Which leads to the WHY??????? If anyone wants to clutch their pearls and get offended, THIS is what should offend them. Why couldn’t at least one of them JUST. BE. FAT. Again, Emerson (the one who dies) eventually tells her reason and it’s one that makes sense. But seriously I’m like 99.99999% sure Marley would have never been “skinny” due to genetics because she was presented as someone who worked out and ate healthy and etc., etc., etc. so WHY ADD ON THAT TWIN BULLSHIT?!?!?!?! And if I really want to go ahead and re-write this author’s (perfectly fine) story for her, I kinda wish Georgia would have been presented as someone who was always not truly “fat” (more like a “plus size” 12-14 because her mom actually WAS a fat-shaming asshole) who ended up with body dysmorphia and an eating disorder because of it. However, that’s not how it was and they were all fucked up due to their families and apparently fat people can’t just be fat without superbadawfuls so like I said get pissed if you want because that was sort of grating.
Then, every single man in the thing was either an uggo (excluding potentially the brother’s husband, but he wasn’t in it enough for me to confirm that thought) or so jacked up that THEY needed therapy too.
Finally, wanting to change other people. Broken people SHOULD NOT be throwing stones from inside their glass houses FFS. Georgia with the nephew and Marley with Will. Annoying and unfortunately the moment never came when either woman was told to STFU and fix herself first before trying to fix someone else.
And again, super chick litty. But the message wasn’t meant to be a negative one so here’s to never being disappointed with what you see in the mirror : )
Now to address what started this whole mess . . . . .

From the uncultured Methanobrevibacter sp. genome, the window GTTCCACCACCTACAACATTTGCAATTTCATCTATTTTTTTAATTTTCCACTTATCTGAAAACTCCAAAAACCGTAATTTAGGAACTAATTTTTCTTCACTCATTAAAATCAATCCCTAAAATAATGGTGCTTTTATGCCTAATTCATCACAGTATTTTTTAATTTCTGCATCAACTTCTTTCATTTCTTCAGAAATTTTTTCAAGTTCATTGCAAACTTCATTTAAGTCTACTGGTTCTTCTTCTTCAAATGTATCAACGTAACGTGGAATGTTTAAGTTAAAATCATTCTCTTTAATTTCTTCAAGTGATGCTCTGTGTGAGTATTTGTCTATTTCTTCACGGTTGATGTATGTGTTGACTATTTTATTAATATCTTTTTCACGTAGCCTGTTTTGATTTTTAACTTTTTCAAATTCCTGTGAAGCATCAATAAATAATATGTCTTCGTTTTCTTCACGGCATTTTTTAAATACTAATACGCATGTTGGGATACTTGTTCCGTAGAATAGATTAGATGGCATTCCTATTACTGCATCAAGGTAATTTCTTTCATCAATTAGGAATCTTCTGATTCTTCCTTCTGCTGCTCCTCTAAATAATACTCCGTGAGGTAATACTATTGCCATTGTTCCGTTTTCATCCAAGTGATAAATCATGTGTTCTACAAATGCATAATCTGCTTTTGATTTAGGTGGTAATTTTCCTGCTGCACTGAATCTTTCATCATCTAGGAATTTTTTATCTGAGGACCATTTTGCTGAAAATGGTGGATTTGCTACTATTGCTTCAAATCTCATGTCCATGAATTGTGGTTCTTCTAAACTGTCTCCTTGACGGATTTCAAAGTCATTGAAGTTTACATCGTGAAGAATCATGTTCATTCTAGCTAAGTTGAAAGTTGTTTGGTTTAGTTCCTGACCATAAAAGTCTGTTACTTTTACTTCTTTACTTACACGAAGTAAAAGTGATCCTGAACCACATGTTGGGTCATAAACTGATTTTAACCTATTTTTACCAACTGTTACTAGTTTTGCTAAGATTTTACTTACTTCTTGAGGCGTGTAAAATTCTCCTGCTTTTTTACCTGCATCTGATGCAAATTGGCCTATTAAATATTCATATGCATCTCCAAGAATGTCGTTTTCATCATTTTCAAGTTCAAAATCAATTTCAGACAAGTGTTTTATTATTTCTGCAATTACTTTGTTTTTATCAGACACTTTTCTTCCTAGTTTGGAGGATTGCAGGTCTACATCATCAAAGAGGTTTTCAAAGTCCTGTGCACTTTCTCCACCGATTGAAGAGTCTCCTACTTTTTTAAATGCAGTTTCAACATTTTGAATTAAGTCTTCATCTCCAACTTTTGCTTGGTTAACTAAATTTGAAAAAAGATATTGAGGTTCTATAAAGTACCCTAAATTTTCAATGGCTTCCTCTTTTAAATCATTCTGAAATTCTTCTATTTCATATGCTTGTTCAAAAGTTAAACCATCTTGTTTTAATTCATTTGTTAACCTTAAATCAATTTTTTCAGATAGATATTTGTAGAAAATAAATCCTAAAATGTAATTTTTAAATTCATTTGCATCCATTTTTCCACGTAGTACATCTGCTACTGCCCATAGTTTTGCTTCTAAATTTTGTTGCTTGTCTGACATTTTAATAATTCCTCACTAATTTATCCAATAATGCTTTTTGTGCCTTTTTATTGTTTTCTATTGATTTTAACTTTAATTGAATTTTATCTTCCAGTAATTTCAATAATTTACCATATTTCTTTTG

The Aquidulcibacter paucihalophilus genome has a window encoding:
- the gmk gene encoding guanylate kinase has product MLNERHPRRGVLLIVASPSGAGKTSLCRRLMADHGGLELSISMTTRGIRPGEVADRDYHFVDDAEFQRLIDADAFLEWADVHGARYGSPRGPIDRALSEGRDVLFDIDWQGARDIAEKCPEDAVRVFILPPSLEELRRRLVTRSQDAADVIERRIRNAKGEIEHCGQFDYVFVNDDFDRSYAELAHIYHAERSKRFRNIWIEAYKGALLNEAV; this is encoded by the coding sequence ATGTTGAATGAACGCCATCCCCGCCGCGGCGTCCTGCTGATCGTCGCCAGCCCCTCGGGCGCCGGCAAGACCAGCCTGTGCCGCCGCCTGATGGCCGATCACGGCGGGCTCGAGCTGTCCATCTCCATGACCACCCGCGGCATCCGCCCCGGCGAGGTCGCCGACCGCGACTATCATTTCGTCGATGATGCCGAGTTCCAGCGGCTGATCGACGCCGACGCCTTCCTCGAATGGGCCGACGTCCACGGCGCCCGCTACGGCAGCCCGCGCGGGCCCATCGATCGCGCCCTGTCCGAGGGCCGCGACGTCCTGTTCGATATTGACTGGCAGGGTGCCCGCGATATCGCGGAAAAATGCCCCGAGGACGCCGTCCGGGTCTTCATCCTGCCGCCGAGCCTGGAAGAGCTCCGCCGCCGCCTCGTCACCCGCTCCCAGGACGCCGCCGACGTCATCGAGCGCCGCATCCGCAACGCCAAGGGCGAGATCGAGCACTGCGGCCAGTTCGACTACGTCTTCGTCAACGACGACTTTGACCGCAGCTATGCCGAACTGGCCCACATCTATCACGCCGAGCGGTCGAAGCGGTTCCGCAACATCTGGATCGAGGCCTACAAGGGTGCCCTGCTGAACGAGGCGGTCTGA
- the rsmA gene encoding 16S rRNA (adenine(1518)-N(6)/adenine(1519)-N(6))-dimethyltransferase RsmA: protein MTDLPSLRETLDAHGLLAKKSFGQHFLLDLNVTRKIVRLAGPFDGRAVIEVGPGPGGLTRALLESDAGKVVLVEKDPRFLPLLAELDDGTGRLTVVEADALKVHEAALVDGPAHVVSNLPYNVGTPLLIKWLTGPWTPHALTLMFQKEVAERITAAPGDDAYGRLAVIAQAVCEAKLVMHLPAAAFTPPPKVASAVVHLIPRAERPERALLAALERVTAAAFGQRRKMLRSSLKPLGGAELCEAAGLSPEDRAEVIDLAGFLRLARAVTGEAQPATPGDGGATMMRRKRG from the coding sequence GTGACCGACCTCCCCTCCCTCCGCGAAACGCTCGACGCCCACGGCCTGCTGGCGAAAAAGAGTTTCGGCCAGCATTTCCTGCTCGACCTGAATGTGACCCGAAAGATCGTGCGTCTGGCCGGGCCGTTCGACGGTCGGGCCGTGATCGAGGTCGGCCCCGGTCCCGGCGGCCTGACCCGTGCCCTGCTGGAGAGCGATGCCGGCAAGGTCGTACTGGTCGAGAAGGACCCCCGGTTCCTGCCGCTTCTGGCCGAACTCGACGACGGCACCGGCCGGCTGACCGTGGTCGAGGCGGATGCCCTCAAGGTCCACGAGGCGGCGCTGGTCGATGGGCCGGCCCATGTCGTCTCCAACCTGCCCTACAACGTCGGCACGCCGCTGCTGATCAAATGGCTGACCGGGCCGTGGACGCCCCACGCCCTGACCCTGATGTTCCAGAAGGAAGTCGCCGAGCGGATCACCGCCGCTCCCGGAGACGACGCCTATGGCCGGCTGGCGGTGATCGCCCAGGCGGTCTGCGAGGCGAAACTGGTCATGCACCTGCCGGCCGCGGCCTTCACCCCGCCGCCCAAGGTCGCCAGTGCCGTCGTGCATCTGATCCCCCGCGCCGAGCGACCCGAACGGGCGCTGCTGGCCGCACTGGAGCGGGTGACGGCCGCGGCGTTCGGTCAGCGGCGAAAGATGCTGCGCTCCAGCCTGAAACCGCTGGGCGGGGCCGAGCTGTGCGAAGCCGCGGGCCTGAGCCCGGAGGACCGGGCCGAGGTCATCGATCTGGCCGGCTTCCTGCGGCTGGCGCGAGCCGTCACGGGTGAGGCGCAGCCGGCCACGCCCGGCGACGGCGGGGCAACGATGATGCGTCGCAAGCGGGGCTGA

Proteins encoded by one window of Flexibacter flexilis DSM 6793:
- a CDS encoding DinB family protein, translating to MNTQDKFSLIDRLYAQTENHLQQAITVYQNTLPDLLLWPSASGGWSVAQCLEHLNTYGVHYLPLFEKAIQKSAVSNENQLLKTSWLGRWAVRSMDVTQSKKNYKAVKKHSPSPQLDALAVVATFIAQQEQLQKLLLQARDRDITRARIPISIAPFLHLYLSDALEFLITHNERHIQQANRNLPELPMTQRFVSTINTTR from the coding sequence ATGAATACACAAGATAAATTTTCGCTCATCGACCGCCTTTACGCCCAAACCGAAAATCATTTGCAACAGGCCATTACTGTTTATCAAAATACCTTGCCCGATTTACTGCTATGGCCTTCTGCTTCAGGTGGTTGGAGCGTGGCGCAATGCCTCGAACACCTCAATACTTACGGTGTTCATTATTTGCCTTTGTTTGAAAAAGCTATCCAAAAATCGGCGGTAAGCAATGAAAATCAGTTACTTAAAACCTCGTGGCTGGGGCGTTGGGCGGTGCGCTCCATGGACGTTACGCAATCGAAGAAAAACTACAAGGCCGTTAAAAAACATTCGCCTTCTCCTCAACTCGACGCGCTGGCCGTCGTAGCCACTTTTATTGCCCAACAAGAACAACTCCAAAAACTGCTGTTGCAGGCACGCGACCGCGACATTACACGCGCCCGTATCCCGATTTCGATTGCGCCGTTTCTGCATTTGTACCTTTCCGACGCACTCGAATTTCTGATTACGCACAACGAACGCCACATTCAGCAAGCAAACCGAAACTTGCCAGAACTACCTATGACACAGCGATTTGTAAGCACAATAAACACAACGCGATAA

Sit the fuck down. To other readers: PLEEEEEEAAAAAAASE be careful what bandwagon you jump on. People who get offended by something THEY HAVEN’T EVEN READ (and no, reading/skimming 1/3 of a book is NOT reading the book) are probably not well-informed when it comes to what was supposedly so offensive. And like 99.99999% of the time someone is “triggered” by some bullshit I instantly channel my inner Inigo Montoya because they keep using words that don’t mean what they think they do. Also, authors who get ranty about other authors aren’t necessarily looking out for anything but their own best interest. Half the time (and that’s being kind) they could give a shit about feminism or fat people or spreading some good word about love and light. Instead they bash a book only to follow said bashing in short order with an announcement that THEY have written something about the same topic and EVERYONE (*cough their mom, grandma and aunts cough*) says it’s sure to be a hit. The majority of the rest of the time THEY ARE STILL SIMPLY CAUSING AN UPROAR IN AN ATTEMPT TO GARNER ATTENTION FOR THEMSELVES/SELL THEIR OWN (*cough probably self-pubbed cough*) BOOKS. Bottom line, be leery of the person crying BBA if there’s a chance that THEY may actually be one.